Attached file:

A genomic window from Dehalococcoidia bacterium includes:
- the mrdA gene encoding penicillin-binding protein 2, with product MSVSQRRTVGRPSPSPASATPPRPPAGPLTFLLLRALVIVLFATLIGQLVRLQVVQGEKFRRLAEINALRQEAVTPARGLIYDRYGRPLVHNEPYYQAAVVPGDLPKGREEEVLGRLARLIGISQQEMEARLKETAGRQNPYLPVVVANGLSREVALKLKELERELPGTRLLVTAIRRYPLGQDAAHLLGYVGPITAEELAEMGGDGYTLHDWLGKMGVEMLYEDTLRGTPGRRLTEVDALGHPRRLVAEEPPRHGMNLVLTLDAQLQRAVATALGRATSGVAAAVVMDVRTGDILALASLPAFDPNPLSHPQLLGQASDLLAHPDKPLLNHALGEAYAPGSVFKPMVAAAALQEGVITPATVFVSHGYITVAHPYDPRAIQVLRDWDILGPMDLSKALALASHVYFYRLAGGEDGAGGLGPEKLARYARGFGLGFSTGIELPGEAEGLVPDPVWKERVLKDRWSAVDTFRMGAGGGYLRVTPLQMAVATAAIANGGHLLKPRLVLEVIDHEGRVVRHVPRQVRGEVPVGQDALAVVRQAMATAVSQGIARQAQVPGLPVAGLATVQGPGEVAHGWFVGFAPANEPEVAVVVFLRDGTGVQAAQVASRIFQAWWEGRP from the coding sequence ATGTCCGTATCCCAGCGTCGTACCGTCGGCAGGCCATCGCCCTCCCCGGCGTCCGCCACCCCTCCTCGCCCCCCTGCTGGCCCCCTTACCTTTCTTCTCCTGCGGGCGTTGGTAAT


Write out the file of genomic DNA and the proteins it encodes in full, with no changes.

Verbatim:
A genomic window from Dehalococcoidia bacterium includes:
- the mrdA gene encoding penicillin-binding protein 2, with product MSVSQRRTVGRPSPSPASATPPRPPAGPLTFLLLRALVIVLFATLIGQLVRLQVVQGEKFRRLAEINALRQEAVTPARGLIYDRYGRPLVHNEPYYQAAVVPGDLPKGREEEVLGRLARLIGISQQEMEARLKETAGRQNPYLPVVVANGLSREVALKLKELERELPGTRLLVTAIRRYPLGQDAAHLLGYVGPITAEELAEMGGDGYTLHDWLGKMGVEMLYEDTLRGTPGRRLTEVDALGHPRRLVAEEPPRHGMNLVLTLDAQLQRAVATALGRATSGVAAAVVMDVRTGDILALASLPAFDPNPLSHPQLLGQASDLLAHPDKPLLNHALGEAYAPGSVFKPMVAAAALQEGVITPATVFVSHGYITVAHPYDPRAIQVLRDWDILGPMDLSKALALASHVYFYRLAGGEDGAGGLGPEKLARYARGFGLGFSTGIELPGEAEGLVPDPVWKERVLKDRWSAVDTFRMGAGGGYLRVTPLQMAVATAAIANGGHLLKPRLVLEVIDHEGRVVRHVPRQVRGEVPVGQDALAVVRQAMATAVSQGIARQAQVPGLPVAGLATVQGPGEVAHGWFVGFAPANEPEVAVVVFLRDGTGVQAAQVASRIFQAWWEGRP from the coding sequence ATGTCCGTATCCCAGCGTCGTACCGTCGGCAGGCCATCGCCCTCCCCGGCGTCCGCCACCCCTCCTCGCCCCCCTGCTGGCCCCCTTACCTTTCTTCTCCTGCGGGCGTTGGTAAT